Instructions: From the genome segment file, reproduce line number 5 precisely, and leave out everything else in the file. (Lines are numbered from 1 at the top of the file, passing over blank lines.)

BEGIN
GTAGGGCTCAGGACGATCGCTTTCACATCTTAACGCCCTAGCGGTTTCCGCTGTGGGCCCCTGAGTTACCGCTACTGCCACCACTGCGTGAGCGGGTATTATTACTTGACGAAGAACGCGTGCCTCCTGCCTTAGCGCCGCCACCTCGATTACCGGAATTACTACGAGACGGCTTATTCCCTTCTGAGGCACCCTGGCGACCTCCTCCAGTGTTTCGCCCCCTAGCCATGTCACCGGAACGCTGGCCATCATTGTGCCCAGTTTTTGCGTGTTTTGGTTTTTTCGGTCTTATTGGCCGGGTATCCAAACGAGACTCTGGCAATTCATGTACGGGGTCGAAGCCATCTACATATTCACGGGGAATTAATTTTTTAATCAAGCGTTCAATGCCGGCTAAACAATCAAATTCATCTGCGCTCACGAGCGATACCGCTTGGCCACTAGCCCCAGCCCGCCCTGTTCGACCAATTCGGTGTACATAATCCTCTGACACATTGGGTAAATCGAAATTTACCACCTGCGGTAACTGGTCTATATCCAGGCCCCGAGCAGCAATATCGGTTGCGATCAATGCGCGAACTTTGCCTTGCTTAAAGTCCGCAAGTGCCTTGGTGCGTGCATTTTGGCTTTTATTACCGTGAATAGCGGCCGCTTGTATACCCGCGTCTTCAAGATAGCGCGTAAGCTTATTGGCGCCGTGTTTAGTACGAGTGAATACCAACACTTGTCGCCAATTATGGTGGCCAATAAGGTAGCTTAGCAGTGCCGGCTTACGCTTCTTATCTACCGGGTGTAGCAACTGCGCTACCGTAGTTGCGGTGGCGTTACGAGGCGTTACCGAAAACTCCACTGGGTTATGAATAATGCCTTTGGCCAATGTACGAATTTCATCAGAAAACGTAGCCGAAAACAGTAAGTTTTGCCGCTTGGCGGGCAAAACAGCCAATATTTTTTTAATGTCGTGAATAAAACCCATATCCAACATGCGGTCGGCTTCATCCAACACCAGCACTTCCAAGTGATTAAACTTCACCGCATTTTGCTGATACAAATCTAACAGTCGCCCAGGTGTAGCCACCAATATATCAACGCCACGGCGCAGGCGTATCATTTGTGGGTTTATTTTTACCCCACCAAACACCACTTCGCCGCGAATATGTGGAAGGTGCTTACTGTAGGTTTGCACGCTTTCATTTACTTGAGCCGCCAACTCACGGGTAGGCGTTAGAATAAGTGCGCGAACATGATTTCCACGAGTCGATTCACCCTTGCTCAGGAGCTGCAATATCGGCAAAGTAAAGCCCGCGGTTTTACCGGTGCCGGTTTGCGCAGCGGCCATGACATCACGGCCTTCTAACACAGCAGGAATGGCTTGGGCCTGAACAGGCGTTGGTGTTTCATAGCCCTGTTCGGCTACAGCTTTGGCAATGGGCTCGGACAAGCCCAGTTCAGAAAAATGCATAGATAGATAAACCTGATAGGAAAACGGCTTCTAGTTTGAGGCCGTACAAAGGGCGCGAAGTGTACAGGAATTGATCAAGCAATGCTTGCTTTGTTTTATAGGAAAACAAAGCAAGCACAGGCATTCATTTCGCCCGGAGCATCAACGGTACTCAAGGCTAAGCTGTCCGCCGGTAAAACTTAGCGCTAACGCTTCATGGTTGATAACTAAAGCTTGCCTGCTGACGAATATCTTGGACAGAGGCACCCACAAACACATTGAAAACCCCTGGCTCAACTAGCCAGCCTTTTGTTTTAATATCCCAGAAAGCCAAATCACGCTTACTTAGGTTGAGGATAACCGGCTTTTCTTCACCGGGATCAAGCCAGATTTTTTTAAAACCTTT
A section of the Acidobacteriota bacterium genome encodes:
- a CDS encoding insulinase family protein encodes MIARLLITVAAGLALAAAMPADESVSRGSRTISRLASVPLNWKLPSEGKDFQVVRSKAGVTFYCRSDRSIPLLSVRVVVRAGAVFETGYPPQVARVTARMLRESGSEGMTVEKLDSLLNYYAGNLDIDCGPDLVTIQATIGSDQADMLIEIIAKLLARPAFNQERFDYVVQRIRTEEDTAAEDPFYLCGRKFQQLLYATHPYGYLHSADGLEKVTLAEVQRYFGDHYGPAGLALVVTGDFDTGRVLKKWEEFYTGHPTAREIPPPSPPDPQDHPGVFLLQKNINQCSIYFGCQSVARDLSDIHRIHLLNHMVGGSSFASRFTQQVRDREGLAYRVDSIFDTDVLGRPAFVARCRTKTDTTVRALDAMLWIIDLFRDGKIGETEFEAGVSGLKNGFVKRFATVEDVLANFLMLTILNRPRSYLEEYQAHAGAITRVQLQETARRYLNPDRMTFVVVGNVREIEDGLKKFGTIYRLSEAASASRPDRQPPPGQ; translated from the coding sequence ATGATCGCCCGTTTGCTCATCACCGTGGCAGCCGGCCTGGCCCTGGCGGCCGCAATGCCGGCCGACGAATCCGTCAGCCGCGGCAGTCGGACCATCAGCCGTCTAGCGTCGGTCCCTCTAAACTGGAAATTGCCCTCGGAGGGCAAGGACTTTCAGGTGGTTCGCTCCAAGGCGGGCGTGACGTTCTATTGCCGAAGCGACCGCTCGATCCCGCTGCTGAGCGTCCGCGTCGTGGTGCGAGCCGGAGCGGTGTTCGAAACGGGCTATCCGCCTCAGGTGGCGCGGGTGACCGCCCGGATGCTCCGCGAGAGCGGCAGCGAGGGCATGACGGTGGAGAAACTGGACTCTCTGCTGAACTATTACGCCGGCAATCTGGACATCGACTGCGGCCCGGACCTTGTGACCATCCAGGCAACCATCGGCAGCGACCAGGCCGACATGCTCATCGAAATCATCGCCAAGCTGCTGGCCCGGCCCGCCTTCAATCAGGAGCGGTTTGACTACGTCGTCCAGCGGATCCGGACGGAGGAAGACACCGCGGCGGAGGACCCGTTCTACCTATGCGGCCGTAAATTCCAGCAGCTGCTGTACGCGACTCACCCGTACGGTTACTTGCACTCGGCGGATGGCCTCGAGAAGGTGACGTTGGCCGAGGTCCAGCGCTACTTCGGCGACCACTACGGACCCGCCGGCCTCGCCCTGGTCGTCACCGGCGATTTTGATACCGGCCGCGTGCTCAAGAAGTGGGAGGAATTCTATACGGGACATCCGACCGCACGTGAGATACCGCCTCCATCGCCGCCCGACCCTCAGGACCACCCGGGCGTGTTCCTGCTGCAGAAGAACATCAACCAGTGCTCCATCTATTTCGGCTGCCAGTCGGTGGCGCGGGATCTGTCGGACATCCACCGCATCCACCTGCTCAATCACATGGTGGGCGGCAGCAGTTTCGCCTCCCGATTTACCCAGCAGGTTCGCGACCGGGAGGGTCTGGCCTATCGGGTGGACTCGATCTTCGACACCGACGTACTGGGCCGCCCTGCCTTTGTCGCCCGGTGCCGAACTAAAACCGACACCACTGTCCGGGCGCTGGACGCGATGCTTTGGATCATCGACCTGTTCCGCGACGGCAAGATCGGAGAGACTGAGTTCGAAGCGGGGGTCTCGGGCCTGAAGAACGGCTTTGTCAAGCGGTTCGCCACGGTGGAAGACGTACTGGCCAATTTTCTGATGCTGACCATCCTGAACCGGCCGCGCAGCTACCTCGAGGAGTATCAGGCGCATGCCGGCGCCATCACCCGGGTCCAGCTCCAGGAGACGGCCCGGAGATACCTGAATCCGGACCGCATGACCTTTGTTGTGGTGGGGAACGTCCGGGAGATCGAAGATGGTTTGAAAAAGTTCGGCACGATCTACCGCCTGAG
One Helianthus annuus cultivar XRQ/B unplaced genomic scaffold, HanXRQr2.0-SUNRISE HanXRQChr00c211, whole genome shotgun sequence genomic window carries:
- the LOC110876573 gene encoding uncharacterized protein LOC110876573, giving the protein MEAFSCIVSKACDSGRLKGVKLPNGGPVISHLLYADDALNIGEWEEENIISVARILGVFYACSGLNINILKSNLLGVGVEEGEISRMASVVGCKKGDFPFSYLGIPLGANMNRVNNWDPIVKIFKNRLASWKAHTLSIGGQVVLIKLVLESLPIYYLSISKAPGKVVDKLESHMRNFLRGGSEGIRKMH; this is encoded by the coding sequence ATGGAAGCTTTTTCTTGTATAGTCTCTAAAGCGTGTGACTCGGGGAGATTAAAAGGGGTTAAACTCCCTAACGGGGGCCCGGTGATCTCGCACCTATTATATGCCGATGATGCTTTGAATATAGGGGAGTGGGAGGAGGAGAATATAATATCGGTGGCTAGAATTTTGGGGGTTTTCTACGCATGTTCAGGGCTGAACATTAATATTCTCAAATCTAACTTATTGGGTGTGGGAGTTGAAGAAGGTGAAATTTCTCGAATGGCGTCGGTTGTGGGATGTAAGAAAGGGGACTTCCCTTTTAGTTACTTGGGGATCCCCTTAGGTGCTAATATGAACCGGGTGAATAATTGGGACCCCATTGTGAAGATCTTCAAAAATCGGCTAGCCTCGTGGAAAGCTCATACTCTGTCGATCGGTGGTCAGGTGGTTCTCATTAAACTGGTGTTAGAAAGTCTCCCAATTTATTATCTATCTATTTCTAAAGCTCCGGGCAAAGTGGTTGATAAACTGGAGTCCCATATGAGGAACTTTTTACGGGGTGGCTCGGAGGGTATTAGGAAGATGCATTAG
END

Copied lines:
- the LOC110876573 gene encoding uncharacterized protein LOC110876573, giving the protein MEAFSCIVSKACDSGRLKGVKLPNGGPVISHLLYADDALNIGEWEEENIISVARILGVFYACSGLNINILKSNLLGVGVEEGEISRMASVVGCKKGDFPFSYLGIPLGANMNRVNNWDPIVKIFKNRLASWKAHTLSIGGQVVLIKLVLESLPIYYLSISKAPGKVVDKLESHMRNFLRGGSEGIRKMH; this is encoded by the coding sequence ATGGAAGCTTTTTCTTGTATAGTCTCTAAAGCGTGTGACTCGGGGAGATTAAAAGGGGTTAAACTCCCTAACGGGGGCCCGGTGATCTCGCACCTATTATATGCCGATGATGCTTTGAATATAGGGGAGTGGGAGGAGGAGAATATAATATCGGTGGCTAGAATTTTGGGGGTTTTCTACGCATGTTCAGGGCTGAACATTAATATTCTCAAATCTAACTTATTGGGTGTGGGAGTTGAAGAAGGTGAAATTTCTCGAATGGCGTCGGTTGTGGGATGTAAGAAAGGGGACTTCCCTTTTAGTTACTTGGGGATCCCCTTAGGTGCTAATATGAACCGGGTGAATAATTGGGACCCCATTGTGAAGATCTTCAAAAATCGGCTAGCCTCGTGGAAAGCTCATACTCTGTCGATCGGTGGTCAGGTGGTTCTCATTAAACTGGTGTTAGAAAGTCTCCCAATTTATTATCTATCTATTTCTAAAGCTCCGGGCAAAGTGGTTGATAAACTGGAGTCCCATATGAGGAACTTTTTACGGGGTGGCTCGGAGGGTATTAGGAAGATGCATTAG